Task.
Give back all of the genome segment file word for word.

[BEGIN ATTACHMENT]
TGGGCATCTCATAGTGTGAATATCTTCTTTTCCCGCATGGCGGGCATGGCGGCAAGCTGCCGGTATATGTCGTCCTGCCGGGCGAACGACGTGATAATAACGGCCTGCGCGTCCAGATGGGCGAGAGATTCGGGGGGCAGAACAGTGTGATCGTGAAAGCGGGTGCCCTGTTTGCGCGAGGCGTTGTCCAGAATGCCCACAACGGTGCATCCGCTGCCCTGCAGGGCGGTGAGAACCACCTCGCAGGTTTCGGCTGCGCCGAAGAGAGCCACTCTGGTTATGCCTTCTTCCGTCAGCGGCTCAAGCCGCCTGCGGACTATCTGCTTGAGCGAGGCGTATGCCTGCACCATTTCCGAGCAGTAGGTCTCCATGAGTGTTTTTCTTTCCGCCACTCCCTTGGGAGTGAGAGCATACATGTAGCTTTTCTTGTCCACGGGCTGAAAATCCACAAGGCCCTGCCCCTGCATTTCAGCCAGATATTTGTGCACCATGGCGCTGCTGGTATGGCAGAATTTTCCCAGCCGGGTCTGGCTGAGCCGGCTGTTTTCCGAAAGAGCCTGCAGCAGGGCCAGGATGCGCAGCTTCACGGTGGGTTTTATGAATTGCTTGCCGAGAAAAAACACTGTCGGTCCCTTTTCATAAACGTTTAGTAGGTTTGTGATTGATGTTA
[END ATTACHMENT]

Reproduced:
TGGGCATCTCATAGTGTGAATATCTTCTTTTCCCGCATGGCGGGCATGGCGGCAAGCTGCCGGTATATGTCGTCCTGCCGGGCGAACGACGTGATAATAACGGCCTGCGCGTCCAGATGGGCGAGAGATTCGGGGGGCAGAACAGTGTGATCGTGAAAGCGGGTGCCCTGTTTGCGCGAGGCGTTGTCCAGAATGCCCACAACGGTGCATCCGCTGCCCTGCAGGGCGGTGAGAACCACCTCGCAGGTTTCGGCTGCGCCGAAGAGAGCCACTCTGGTTATGCCTTCTTCCGTCAGCGGCTCAAGCCGCCTGCGGACTATCTGCTTGAGCGAGGCGTATGCCTGCACCATTTCCGAGCAGTAGGTCTCCATGAGTGTTTTTCTTTCCGCCACTCCCTTGGGAGTGAGAGCATACATGTAGCTTTTCTTGTCCACGGGCTGAAAATCCACAAGGCCCTGCCCCTGCATTTCAGCCAGATATTTGTGCACCATGGCGCTGCTGGTATGGCAGAATTTTCCCAGCCGGGTCTGGCTGAGCCGGCTGTTTTCCGAAAGAGCCTGCAGCAGGGCCAGGATGCGCAGCTTCACGGTGGGTTTTATGAATTGCTTGCCGAGAAAAAACACTGTCGGTCCCTTTTCATAAACGTTTAGTAGGTTTGTGATTGATGTTA